Sometimes I wonder if I really did 4 years of University to spend my days swapping people's printer toners...

Cause some days that's really all I feel I do. Surely people can swap their own toner cartidges, and I know my time is worth more elsewhere.

Is it a procedure problem, management problem, or is God just trying to teach me humility?

Tuesday, 10 June 2008

Confession is healing

I did something tonight I haven't done in a long time.

Openly confessed to people I care about that I haven't been doing a lot right lately.

Don't wanna go into it too much here, and those who got the letter know what I am fully on about - but I've come to realise that when you've done something you don't feel right about, confession is the only way to forgiveness, and that is the only way to healing.

So I also urge you, if there's something weighing heavy on your heart, the chances are God is pushing you to confess, so that he (and others) might forgive.

Just like he did to me!


WinterNats round up

It was a flipping fantastic weekend!

Just the racing alone made these Winter Nationals a thing to remember. It was the fastest and closest racing I've ever seen. The Top Doorslammers field had a qualifying time of 6.09 seconds, with 4 cars qualifying with sub 6sec runs! Victor Bray with a 6.11 didn't even qualify for the finals!!!!

Plus we saw Chris Judd in his Studebaker do a 5.90 pass making his Studie the world's fastest doorslammer!

The eliminations and finals were a little less fast, but still dramatic with cars loosing control and swinging into the other lanes... engines blowing and Ben Bray eventually won the final against Brett Stevens when both cars had problems but Ben managed to make it to the line first.

winternats02The Top Fuel was even more exciting, with a heap of 4 second passes... Four seconds to travel a quarter of a mile, can you believe it! The fastest qualifier was Steve Reed with a 4.56 (Australian Record) at 320mph (514.98kph!!!!!!!!!!!!). The passes were so fast and straight it was amazing to be standing on the track with the teams as each car flew down the line!

winternats30Pro Stock was another record breaking field, with some of the fastest qualifying times in history.

I loved being out on the track really amongst it all. That's what really made the whole event special - cause I also got to see how much a part of the team Dad and I have become.

We stand on the track - right at the start line with the guys who do the safety stuff. When some of the cars broke down one of the guys called out "You might be the chaplain but you can still come help push" so I spent the rest of the time actually helping with the maintenance of the track - which felt good cause sometimes I just wonder if I'm in the way.

winternats19Dad did the opening prayer during the official ceremony, just before the national anthem - it was excellent - the crowd all stood in silence and gave a big cheer at the end. It's great that we have the opportunity to pray in Jesus name right in the middle of such a huge event.

I've included a heap of photos throughout... here are some more, but there are even more on my flickr account (see the sidebar...)




Saturday, 7 June 2008

WinterNationals - Chaplaincy

This weekend is the Winter Nationals Competition at Willowbank Raceway. Dad and I will be out there all weekend working as the chaplains for the event.

The local Ipswich newspaper ran a story on Dad a few weeks ago, due to some scanning issues I'll post the article just as text and throw up the picture of Dad to go along with it.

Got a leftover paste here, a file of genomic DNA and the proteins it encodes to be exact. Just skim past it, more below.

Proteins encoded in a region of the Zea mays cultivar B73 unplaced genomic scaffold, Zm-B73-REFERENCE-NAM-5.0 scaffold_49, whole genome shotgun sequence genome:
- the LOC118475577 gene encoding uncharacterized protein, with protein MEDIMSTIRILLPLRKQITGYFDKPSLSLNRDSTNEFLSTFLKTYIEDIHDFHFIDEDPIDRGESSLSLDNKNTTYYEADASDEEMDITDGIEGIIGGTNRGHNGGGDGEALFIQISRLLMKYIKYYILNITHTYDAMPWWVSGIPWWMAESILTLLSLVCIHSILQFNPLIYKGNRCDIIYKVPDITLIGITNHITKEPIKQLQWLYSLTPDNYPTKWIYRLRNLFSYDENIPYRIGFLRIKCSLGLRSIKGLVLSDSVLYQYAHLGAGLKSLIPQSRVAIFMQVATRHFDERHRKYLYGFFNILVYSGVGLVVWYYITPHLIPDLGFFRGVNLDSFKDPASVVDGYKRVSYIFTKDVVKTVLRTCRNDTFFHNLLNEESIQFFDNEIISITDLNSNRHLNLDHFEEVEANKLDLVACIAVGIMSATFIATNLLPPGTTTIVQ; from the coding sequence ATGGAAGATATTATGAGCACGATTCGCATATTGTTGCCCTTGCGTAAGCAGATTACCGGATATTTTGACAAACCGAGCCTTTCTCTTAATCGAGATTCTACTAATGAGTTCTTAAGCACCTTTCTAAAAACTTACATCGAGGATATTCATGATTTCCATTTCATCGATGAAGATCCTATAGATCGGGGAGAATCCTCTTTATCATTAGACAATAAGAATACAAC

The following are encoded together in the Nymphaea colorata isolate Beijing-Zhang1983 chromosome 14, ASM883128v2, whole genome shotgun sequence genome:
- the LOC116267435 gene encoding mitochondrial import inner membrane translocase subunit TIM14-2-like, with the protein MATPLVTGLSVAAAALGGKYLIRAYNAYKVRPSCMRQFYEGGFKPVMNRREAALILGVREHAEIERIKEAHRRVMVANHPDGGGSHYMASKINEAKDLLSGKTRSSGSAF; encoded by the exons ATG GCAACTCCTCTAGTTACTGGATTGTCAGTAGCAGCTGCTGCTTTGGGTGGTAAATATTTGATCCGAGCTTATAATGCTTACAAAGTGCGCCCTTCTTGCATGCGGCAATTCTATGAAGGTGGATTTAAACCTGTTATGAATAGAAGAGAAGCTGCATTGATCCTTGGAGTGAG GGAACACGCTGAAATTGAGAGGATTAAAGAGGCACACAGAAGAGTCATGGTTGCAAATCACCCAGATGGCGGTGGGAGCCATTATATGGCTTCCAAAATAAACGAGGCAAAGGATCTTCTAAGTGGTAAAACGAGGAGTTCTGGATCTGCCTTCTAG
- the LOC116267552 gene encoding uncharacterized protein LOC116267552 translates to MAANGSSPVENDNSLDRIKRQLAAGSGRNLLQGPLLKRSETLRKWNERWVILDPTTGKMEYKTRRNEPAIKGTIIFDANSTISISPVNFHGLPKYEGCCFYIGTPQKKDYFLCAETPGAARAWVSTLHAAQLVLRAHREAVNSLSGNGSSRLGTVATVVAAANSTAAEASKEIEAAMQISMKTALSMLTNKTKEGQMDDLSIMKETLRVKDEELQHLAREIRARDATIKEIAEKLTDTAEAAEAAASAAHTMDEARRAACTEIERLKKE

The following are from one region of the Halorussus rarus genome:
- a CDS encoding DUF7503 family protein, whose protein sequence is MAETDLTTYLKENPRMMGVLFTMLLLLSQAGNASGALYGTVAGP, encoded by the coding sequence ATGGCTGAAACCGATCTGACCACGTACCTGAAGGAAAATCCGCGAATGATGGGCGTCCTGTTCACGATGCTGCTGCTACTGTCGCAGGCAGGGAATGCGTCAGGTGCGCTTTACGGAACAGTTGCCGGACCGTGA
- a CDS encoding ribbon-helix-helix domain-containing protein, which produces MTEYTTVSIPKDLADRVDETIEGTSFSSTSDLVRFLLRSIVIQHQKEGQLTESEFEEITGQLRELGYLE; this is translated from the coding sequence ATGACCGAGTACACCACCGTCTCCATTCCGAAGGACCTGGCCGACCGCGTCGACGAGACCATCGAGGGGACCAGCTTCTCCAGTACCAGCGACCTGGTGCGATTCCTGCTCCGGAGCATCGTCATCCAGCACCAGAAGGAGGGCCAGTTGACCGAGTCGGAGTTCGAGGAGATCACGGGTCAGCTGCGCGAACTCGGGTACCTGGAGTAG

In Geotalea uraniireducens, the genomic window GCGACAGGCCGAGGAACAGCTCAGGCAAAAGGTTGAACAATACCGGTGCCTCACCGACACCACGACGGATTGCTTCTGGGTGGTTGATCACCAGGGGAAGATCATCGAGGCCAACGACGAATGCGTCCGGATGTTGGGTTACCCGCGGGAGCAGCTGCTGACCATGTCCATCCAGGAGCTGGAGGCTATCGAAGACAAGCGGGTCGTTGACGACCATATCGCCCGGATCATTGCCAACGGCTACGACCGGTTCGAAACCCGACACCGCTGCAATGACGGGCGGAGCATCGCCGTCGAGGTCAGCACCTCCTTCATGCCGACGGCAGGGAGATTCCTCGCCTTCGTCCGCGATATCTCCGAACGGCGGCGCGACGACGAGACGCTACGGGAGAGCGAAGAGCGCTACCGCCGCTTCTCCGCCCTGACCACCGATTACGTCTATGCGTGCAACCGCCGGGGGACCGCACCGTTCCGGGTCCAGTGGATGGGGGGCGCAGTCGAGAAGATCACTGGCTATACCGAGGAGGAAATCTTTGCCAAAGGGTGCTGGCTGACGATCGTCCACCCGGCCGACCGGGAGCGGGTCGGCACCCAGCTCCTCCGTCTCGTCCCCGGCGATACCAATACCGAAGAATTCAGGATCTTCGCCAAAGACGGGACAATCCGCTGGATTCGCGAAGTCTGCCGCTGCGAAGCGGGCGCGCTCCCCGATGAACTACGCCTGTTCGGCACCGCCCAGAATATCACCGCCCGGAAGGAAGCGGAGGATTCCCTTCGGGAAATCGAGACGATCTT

It's good to serve in a place you really enjoy working :-)

Chaplain offers a helping hand

Charlie Sandham's behind-the-scenes work at motorsport meets plays a crucial role in the lives of competitors, crews and officials across South-East Queensland. Shannon perry spoke to the volunteer motorsport chaplain about life in the fast lane.
Charlie Sandham never misses a local major motorsport meet.

From drag racing at Wil­lowbank Raceway to the V8 Supercar Championship rounds and the Gold Coast Indy, Mr Sandham is always in the thick of the action.

It comes with his job as a motorsport chaplain.'

A love of cars and a chance opportunity four years ago sees Mr Sandham rubbing shoulders with motorsport royalty while offering a car­ing presence for competi­tors, crews and officials.

Mr Sandham, who juggles the volunteer work with a career as a planner for Tas­man
Aviation Enterprises, is preparing for the Winternationals in June and Indy in October. "There are three major parts to my role as chaplain. Firstly you have to be the God person, someone who people can come to for a chat," Mr Sandham said.

"Secondly, you're a carer for people who may want to talk about personal or fam­ily issues.

"Finally, and perhaps the most hardest part, is the role I play in the case of a fatality or major accident. I'm there to look after and support people including the family and crew."

Mr Sandham said the motorsport community was still reeling after the deaths of V8 Supercar driver Ashley Cooper, who died in a racing incident earlier this year, and Queensland drag racer Kenneth Smith, who died when his rail dragster crashed at Willow­bank Raceway in 2007.

"The motorsport com­munity is very tight knit, and a fatality hits home hard. When Peter Brock died the effects were felt Australia wide," he said.

"Every chaplain had peo­ple who were affected and needed support."

Despite the sometimes dif­ficult circumstances, Mr Sandham· said being a motorsport chaplain was a rewarding way to combine his love of cars with a passion for helping others.

"These events would be impossible to run without the volunteers," he said.

"It's a big responsibility, but it's great to be a part of."

It was good to get some coverage and recognition for the work that goes on out at Willowbank. Pray for us as we minister to this community this weekend.